7. And what sort of light twin are we talking about? The 902 does indeed have good OEI performance, but it is simply too big not to p*ss the neighbours off around there. The only light twin that won't do that is the twinstar, which is simply an expensive way of carrying around two Allison 250s! The F1 and F2 models will run out of puff on a hot summer's day, and require you to be below 2100 kg for the Cat A performance required for such a rescue. Which leaves the N! In Ruedi's case he then has to fork out for new tools and engineer training and a whole load of new procedures, plus spare gearboxes and engines to cope with Eurocopter's slow turnaround times, although those might be better in Canada than they are in Europe.


    With current equipment, I'm not a great advocate of the "twin automatically being safer" mentality, although in the big picture there is probably a 5-10% safety margin overall for most machines if you're talking about corporate liability, depending on when the stove quits. It certainly didn't help the Cougar guys, God bless 'em.



  8. I wouldn't have said that Ruedi is an "experienced" rescue pilot, given that his main job is flipping round the Falls every 9 minutes, but he does get training, and he was there on the spot. I've flown those machines and I would have had a go under the same circumstances, especially as I have had much practice hauling broken motor cyclists off mountains in fog with a jettie. Much the same risk.


    Obviously, there is a point beyond which it is plain that you will be doing no good, and the rescuee has to be let go, same as if you get a sight of the guy in the drink just when you get the bingo call. This is decision making and risk management at its best, but let's not be so politically correct, or worried about not being "a professional" that we don't even try in the first place! You surely have to give it your best within the limits available.


    Should the Forestry guys with the Longranger not have tried to rescue the woman in the icy river in the Potomac crash, or should they have waited for a twin?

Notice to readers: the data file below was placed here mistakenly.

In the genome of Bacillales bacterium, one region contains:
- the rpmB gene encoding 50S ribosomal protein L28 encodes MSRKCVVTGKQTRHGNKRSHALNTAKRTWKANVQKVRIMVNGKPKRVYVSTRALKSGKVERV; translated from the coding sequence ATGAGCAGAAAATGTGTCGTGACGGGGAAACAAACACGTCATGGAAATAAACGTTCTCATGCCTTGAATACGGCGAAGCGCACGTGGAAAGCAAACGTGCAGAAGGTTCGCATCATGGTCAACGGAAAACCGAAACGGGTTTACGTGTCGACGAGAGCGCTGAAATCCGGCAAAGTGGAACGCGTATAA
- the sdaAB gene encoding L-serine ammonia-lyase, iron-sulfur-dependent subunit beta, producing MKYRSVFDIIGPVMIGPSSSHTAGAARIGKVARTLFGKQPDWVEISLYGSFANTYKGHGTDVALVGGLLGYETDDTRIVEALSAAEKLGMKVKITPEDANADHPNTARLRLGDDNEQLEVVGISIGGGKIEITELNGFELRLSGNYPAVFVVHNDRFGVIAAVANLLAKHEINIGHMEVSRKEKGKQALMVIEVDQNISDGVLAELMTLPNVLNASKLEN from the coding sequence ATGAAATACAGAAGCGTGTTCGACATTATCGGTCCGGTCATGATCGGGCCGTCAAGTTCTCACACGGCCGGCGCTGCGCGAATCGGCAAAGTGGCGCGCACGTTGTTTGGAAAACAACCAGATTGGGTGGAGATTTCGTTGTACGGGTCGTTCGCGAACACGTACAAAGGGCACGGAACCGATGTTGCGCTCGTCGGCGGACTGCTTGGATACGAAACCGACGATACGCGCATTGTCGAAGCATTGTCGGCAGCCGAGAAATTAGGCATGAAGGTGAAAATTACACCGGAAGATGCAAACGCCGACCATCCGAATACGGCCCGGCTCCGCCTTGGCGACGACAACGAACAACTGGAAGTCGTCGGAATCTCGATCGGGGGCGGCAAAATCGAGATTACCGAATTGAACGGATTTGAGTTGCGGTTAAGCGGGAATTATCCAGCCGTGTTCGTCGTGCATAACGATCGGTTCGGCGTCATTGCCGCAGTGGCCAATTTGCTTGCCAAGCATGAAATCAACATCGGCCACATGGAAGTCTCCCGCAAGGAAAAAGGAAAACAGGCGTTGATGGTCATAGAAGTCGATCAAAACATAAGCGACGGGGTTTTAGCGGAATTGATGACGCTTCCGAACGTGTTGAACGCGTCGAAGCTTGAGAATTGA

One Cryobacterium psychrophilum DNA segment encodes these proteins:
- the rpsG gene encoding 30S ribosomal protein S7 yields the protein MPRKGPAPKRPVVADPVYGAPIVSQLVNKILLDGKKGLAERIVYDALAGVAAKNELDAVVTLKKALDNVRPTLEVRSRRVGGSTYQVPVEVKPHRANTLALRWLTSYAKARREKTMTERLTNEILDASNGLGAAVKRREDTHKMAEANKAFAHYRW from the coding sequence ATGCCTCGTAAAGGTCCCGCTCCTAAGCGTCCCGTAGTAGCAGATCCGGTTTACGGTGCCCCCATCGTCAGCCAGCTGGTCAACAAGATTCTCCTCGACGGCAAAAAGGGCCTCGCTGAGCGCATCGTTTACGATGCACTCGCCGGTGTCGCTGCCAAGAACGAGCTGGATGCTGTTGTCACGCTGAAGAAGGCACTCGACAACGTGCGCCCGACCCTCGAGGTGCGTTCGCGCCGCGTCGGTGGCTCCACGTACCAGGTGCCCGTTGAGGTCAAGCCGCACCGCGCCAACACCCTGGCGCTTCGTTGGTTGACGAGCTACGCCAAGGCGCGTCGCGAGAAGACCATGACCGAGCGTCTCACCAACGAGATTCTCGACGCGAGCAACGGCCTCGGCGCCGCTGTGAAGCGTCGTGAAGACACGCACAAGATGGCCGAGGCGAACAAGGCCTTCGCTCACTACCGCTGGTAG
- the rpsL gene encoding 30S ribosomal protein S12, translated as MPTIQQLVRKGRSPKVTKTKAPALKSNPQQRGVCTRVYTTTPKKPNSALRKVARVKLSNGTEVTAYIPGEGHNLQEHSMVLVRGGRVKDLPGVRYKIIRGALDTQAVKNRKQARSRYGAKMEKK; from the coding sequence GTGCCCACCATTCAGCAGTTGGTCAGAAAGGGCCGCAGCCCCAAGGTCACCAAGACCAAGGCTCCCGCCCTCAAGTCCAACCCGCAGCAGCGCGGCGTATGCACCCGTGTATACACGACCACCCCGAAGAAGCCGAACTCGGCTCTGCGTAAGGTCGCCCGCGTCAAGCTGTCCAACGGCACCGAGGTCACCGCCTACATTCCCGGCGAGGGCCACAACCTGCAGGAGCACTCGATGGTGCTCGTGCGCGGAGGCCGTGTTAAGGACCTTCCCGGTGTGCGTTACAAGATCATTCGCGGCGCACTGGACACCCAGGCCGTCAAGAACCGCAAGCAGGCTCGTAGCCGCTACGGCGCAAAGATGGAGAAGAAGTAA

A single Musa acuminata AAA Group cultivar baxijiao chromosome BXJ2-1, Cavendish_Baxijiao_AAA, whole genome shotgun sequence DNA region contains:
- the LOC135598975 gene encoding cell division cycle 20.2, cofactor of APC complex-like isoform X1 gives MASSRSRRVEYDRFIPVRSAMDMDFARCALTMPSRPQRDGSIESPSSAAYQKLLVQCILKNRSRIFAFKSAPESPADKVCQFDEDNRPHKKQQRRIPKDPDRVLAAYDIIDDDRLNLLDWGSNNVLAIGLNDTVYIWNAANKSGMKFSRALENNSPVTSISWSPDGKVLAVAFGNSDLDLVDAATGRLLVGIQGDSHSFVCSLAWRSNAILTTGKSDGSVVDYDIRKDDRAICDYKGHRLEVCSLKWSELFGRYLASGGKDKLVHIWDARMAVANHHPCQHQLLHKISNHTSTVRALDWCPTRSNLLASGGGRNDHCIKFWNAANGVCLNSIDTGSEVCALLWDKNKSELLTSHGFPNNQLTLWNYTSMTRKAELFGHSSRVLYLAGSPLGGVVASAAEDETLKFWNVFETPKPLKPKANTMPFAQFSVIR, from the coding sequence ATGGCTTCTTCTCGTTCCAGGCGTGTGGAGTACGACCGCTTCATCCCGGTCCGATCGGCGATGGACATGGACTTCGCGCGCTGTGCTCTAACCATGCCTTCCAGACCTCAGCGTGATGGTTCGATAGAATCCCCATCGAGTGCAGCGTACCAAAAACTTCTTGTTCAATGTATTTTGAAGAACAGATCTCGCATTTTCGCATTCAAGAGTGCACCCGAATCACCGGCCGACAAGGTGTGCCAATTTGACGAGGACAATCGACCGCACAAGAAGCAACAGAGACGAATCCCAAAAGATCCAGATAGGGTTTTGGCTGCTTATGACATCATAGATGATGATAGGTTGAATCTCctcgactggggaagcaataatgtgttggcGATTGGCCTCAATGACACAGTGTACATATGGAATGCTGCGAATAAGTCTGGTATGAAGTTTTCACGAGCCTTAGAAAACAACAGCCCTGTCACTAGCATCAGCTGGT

9. 4 years supporting the Royal Ulster Constabulary, plus other forces in UK, and EMS, plus being fairly knowledgeable about Fire Service matters. Firemen and lifeboat people deserve a special place in heaven.


    Even if I wasn't, my comment still stands. The logic that you don't add another person to the emergency applies to the general public, in my opinion, who are not trained. Otherwise, what's the point in having emergency services if they're not going to pull you out of the sh*te?



  10. I say well done Ruedi. The 407 is a good ship, I know the maintenance is OK there (or at least it was) - you would have to at least try, surely! They were good odds, especially when a twin-engined helicopter is only safer when one engine fails!


    Wasn't there a recent video on here where someone blew a deer to the side of a lake with his downwash?


    As for emergency services - risking their lives is what they are paid for!



  11. Hello,


    I will be taking flight trainning in the middle of this year. In the meantime i would like to start getting some "knowledge" .. What do you think of virtual at home flight simulation like FLIGHT SIMULATOR X and the appropiate controls?


    Happy flying!


    For basic flying, I would probably leave them all well alone, or at least don't take them too seriously (they are after all computer games) unless you are using a specialist sim like the Flyit.


    However, for procedural work, such as IFR, they can be very valuable aids, even on your desktop PC. Microsoft Flight Sim is rather "fluffy" compared to X-plane, but even X-Plane is not so accurate is some situations.





  12. L3 - I hear you, but I didn't say I wouldn't hot refuel, just that I wouldn't do it with the controls unattended, hence training the first aid guy (when you've got a sticky customer having an alternative up your sleeve is always a good move!) My problem is, "operational necessity" is too often confused confused with "customer necessity", and we let the tail wag the dog too much.


    Freefall - thanks for your post, you make a good point.



  13. Wiggins - you're not missing anything, but some customers might be. I've been run off a couple of jobs for not keeping running while refuelling with the controls unattended, which I still refuse to do - at least until I find a customer that will get me another licence or pay for any fines! To my mind there's something wrong if they can't stand a couple of minutes for rundown and startup, but there you are. As you say, it's a great opportunity for a break as well.


    Having said that, I can see that there are some occasions, such as being in a VERY remote place with no support, where keeping the thing going might be acceptable if the battery is at all suspect, but I usually train the first aid guy instead to do hot refuelling! He's usually sat in his truck anyway.


    BTW, it's very hard to tell some customers what your machine will or will not take! Some of them are real pocket experts with intelligence to match.


    As for the hydraulics, my military training said to turn the hydraulics off if the controls are unattended, but I can see the argument for not doing so.